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Estimating smoking prevalence in general practice using data from the Quality and Outcomes Framework (QOF).

Honeyford K, Baker R, Bankart MJ, Jones DR - BMJ Open (2014)

Bottom Line: One practice was excluded as it served a restricted practice list.An important positive association between premature CHD mortality and smoking prevalence was shown when smoking prevalence was added to other population and service characteristics.It may also provide useful estimates of smoking prevalence in local areas by aggregating practice based data.

View Article: PubMed Central - PubMed

Affiliation: Department of Health Sciences, University of Leicester, Leicester, UK.

No MeSH data available.


Related in: MedlinePlus

Relationship between QOF estimates for the general population and those with chronic conditions (2012/2013), (A) Association between estimates (dashed line: estimates are equal; solid line: fitted line). (B) Bland-Altman plot showing relationship between difference in estimates and mean difference (solid line: mean difference; dashed lines: 95% limits of agreement). SM07 and SM08 (2012/2013) used for QOF estimates for the general population; SM05 and SM06 (2012/2013) used for QOF estimates for those with chronic conditions. QOF, QOF, Quality and Outcomes Framework
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BMJOPEN2014005217F2: Relationship between QOF estimates for the general population and those with chronic conditions (2012/2013), (A) Association between estimates (dashed line: estimates are equal; solid line: fitted line). (B) Bland-Altman plot showing relationship between difference in estimates and mean difference (solid line: mean difference; dashed lines: 95% limits of agreement). SM07 and SM08 (2012/2013) used for QOF estimates for the general population; SM05 and SM06 (2012/2013) used for QOF estimates for those with chronic conditions. QOF, QOF, Quality and Outcomes Framework

Mentions: Smoking prevalence in those with chronic conditions was lower than in the general practice population. The mean difference between the two estimates was −3.05% (95% limits of agreement: (−8.65, 1.56)).The Bland-Altman plot does not suggest a strong pattern, despite some evidence that the difference increases as the average increases (figure 2). There was a strong positive correlation (Rp=0.92, p<0.0001) between the overall estimate of smoking prevalence within a practice population and in those with chronic conditions. A regression model was developed to predict smoking prevalence in the general population based on the prevalence in those with chronic conditions; removal of outliers improved model fit.


Estimating smoking prevalence in general practice using data from the Quality and Outcomes Framework (QOF).

Honeyford K, Baker R, Bankart MJ, Jones DR - BMJ Open (2014)

Relationship between QOF estimates for the general population and those with chronic conditions (2012/2013), (A) Association between estimates (dashed line: estimates are equal; solid line: fitted line). (B) Bland-Altman plot showing relationship between difference in estimates and mean difference (solid line: mean difference; dashed lines: 95% limits of agreement). SM07 and SM08 (2012/2013) used for QOF estimates for the general population; SM05 and SM06 (2012/2013) used for QOF estimates for those with chronic conditions. QOF, QOF, Quality and Outcomes Framework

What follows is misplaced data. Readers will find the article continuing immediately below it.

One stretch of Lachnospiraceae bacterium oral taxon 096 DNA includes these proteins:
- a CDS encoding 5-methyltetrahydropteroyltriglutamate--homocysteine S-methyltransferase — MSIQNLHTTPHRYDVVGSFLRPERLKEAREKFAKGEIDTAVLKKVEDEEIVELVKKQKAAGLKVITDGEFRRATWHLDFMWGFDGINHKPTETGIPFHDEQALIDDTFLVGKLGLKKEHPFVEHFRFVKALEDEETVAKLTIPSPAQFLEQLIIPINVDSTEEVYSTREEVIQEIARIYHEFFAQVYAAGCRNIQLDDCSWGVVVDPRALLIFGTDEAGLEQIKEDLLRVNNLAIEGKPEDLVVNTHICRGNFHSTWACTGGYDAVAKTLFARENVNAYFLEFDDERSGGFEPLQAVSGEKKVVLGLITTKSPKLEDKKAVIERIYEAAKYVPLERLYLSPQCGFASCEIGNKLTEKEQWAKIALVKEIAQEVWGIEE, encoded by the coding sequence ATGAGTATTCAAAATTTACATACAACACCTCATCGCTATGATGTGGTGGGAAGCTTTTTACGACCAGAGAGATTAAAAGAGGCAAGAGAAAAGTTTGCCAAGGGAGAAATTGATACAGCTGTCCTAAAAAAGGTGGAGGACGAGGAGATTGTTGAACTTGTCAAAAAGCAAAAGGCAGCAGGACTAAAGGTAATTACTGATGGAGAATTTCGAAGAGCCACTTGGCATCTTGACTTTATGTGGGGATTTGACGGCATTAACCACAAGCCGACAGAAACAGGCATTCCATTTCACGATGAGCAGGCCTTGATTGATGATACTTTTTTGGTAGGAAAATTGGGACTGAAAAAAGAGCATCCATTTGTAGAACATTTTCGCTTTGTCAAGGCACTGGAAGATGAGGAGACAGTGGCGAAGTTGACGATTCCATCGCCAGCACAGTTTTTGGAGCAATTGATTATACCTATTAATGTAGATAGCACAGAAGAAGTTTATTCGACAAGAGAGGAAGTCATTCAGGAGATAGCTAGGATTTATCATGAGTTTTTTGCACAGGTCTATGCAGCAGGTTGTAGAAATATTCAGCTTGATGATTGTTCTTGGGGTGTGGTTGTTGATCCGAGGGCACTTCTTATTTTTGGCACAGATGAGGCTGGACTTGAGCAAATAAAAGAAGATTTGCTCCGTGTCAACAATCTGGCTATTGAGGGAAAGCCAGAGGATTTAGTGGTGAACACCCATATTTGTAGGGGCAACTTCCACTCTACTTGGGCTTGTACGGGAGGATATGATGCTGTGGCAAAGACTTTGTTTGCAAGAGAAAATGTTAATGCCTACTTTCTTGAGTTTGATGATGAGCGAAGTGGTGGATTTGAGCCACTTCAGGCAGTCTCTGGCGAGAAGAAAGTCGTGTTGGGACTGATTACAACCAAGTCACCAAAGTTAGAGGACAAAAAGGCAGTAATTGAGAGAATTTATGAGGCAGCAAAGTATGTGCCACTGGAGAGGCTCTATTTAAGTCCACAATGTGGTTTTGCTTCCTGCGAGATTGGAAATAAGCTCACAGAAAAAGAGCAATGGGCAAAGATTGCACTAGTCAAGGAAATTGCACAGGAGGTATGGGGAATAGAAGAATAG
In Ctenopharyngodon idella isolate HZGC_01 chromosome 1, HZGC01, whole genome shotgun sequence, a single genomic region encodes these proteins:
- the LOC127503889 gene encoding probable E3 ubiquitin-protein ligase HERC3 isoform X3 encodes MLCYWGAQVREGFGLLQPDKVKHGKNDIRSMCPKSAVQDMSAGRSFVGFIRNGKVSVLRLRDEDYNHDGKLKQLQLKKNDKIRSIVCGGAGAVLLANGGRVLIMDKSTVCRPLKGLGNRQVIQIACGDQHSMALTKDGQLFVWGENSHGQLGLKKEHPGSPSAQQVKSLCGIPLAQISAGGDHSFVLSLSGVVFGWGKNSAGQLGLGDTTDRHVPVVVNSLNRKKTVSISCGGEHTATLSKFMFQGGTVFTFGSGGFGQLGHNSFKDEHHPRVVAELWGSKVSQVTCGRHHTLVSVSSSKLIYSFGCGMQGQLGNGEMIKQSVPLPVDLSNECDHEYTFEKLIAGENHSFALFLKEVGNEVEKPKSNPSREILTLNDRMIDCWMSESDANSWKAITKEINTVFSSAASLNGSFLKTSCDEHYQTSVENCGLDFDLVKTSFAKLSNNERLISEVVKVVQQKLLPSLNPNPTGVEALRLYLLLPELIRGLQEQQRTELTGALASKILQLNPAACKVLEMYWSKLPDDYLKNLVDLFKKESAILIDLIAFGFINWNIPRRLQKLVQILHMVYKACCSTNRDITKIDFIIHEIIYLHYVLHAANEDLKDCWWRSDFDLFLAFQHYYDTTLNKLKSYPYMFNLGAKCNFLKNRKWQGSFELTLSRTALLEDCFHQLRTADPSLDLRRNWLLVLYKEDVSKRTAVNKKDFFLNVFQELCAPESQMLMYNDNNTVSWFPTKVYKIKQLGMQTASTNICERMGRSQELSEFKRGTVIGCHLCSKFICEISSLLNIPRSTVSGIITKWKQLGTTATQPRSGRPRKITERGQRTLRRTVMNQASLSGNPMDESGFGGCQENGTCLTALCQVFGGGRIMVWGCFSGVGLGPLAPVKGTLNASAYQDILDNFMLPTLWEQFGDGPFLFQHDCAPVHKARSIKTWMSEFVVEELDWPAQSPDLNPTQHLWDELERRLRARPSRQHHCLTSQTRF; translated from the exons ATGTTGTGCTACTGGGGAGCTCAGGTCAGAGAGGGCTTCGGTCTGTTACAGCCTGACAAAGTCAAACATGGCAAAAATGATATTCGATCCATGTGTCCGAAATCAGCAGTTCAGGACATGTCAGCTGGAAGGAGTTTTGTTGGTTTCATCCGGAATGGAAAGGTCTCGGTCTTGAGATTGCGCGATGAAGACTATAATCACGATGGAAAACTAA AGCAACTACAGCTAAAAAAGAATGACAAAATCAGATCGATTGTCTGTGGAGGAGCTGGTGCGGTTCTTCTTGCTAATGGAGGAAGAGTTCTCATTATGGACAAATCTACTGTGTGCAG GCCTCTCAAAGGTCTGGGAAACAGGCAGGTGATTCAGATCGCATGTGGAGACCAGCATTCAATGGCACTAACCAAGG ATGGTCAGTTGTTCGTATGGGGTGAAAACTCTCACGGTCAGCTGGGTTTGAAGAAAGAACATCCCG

© Copyright Policy - open-access
Related In: Results  -  Collection

License
Show All Figures
getmorefigures.php?uid=PMC4120299&req=5

BMJOPEN2014005217F2: Relationship between QOF estimates for the general population and those with chronic conditions (2012/2013), (A) Association between estimates (dashed line: estimates are equal; solid line: fitted line). (B) Bland-Altman plot showing relationship between difference in estimates and mean difference (solid line: mean difference; dashed lines: 95% limits of agreement). SM07 and SM08 (2012/2013) used for QOF estimates for the general population; SM05 and SM06 (2012/2013) used for QOF estimates for those with chronic conditions. QOF, QOF, Quality and Outcomes Framework
Mentions: Smoking prevalence in those with chronic conditions was lower than in the general practice population. The mean difference between the two estimates was −3.05% (95% limits of agreement: (−8.65, 1.56)).The Bland-Altman plot does not suggest a strong pattern, despite some evidence that the difference increases as the average increases (figure 2). There was a strong positive correlation (Rp=0.92, p<0.0001) between the overall estimate of smoking prevalence within a practice population and in those with chronic conditions. A regression model was developed to predict smoking prevalence in the general population based on the prevalence in those with chronic conditions; removal of outliers improved model fit.

Bottom Line: One practice was excluded as it served a restricted practice list.An important positive association between premature CHD mortality and smoking prevalence was shown when smoking prevalence was added to other population and service characteristics.It may also provide useful estimates of smoking prevalence in local areas by aggregating practice based data.

View Article: PubMed Central - PubMed

Affiliation: Department of Health Sciences, University of Leicester, Leicester, UK.

No MeSH data available.


Related in: MedlinePlus